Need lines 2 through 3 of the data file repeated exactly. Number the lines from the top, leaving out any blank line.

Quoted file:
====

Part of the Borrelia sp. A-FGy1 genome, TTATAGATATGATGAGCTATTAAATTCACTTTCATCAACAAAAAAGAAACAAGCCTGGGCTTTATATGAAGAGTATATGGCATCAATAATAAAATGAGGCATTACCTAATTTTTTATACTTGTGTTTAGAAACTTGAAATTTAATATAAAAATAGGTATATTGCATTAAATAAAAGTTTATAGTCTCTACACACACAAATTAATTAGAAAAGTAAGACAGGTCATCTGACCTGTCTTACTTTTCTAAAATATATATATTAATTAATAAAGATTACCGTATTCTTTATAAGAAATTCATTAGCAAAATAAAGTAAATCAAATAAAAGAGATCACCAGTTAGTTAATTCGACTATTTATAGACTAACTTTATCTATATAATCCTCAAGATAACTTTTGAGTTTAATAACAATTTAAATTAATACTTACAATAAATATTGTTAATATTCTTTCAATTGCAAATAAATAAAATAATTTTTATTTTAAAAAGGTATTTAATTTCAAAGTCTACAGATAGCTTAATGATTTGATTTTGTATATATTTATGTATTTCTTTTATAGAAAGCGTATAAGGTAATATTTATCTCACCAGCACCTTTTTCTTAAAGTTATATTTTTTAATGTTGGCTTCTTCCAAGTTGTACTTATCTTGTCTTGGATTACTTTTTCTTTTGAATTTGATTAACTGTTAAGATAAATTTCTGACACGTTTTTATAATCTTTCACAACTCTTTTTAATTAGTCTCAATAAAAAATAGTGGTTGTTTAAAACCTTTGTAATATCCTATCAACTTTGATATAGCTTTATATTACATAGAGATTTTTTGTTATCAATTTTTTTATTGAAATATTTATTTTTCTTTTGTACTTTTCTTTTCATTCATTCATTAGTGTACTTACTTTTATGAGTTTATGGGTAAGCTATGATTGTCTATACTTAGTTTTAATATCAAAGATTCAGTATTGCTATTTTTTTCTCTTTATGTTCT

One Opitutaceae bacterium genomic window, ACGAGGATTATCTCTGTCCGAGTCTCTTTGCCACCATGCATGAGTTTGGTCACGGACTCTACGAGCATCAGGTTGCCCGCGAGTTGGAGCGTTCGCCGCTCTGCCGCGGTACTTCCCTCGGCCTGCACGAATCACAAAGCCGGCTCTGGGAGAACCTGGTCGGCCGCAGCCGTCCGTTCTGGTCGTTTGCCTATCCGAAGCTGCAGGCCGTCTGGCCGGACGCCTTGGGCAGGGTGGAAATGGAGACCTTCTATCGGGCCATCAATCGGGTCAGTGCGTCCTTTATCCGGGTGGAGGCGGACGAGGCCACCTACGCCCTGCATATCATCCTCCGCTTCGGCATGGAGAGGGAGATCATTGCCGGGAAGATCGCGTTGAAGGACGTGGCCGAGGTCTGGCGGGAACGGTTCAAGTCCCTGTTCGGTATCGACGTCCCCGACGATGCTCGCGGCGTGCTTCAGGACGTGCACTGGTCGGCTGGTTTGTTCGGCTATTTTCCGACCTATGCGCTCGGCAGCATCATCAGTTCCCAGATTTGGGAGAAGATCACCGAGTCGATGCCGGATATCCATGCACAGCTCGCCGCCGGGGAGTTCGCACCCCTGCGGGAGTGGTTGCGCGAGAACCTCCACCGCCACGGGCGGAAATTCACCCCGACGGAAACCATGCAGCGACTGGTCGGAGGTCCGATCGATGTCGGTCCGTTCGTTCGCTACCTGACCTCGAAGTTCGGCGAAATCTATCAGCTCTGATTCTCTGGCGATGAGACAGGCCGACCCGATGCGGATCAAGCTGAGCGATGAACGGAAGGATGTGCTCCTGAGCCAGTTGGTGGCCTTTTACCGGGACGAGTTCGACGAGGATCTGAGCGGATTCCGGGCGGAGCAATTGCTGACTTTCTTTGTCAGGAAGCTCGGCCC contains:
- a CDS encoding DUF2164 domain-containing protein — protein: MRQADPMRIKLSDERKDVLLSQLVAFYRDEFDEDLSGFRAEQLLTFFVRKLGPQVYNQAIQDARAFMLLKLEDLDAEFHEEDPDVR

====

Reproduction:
One Opitutaceae bacterium genomic window, ACGAGGATTATCTCTGTCCGAGTCTCTTTGCCACCATGCATGAGTTTGGTCACGGACTCTACGAGCATCAGGTTGCCCGCGAGTTGGAGCGTTCGCCGCTCTGCCGCGGTACTTCCCTCGGCCTGCACGAATCACAAAGCCGGCTCTGGGAGAACCTGGTCGGCCGCAGCCGTCCGTTCTGGTCGTTTGCCTATCCGAAGCTGCAGGCCGTCTGGCCGGACGCCTTGGGCAGGGTGGAAATGGAGACCTTCTATCGGGCCATCAATCGGGTCAGTGCGTCCTTTATCCGGGTGGAGGCGGACGAGGCCACCTACGCCCTGCATATCATCCTCCGCTTCGGCATGGAGAGGGAGATCATTGCCGGGAAGATCGCGTTGAAGGACGTGGCCGAGGTCTGGCGGGAACGGTTCAAGTCCCTGTTCGGTATCGACGTCCCCGACGATGCTCGCGGCGTGCTTCAGGACGTGCACTGGTCGGCTGGTTTGTTCGGCTATTTTCCGACCTATGCGCTCGGCAGCATCATCAGTTCCCAGATTTGGGAGAAGATCACCGAGTCGATGCCGGATATCCATGCACAGCTCGCCGCCGGGGAGTTCGCACCCCTGCGGGAGTGGTTGCGCGAGAACCTCCACCGCCACGGGCGGAAATTCACCCCGACGGAAACCATGCAGCGACTGGTCGGAGGTCCGATCGATGTCGGTCCGTTCGTTCGCTACCTGACCTCGAAGTTCGGCGAAATCTATCAGCTCTGATTCTCTGGCGATGAGACAGGCCGACCCGATGCGGATCAAGCTGAGCGATGAACGGAAGGATGTGCTCCTGAGCCAGTTGGTGGCCTTTTACCGGGACGAGTTCGACGAGGATCTGAGCGGATTCCGGGCGGAGCAATTGCTGACTTTCTTTGTCAGGAAGCTCGGCCC contains:
- a CDS encoding DUF2164 domain-containing protein — protein: MRQADPMRIKLSDERKDVLLSQLVAFYRDEFDEDLSGFRAEQLLTFFVRKLGPQVYNQAIQDARAFMLLKLEDLDAEFHEEDPDVR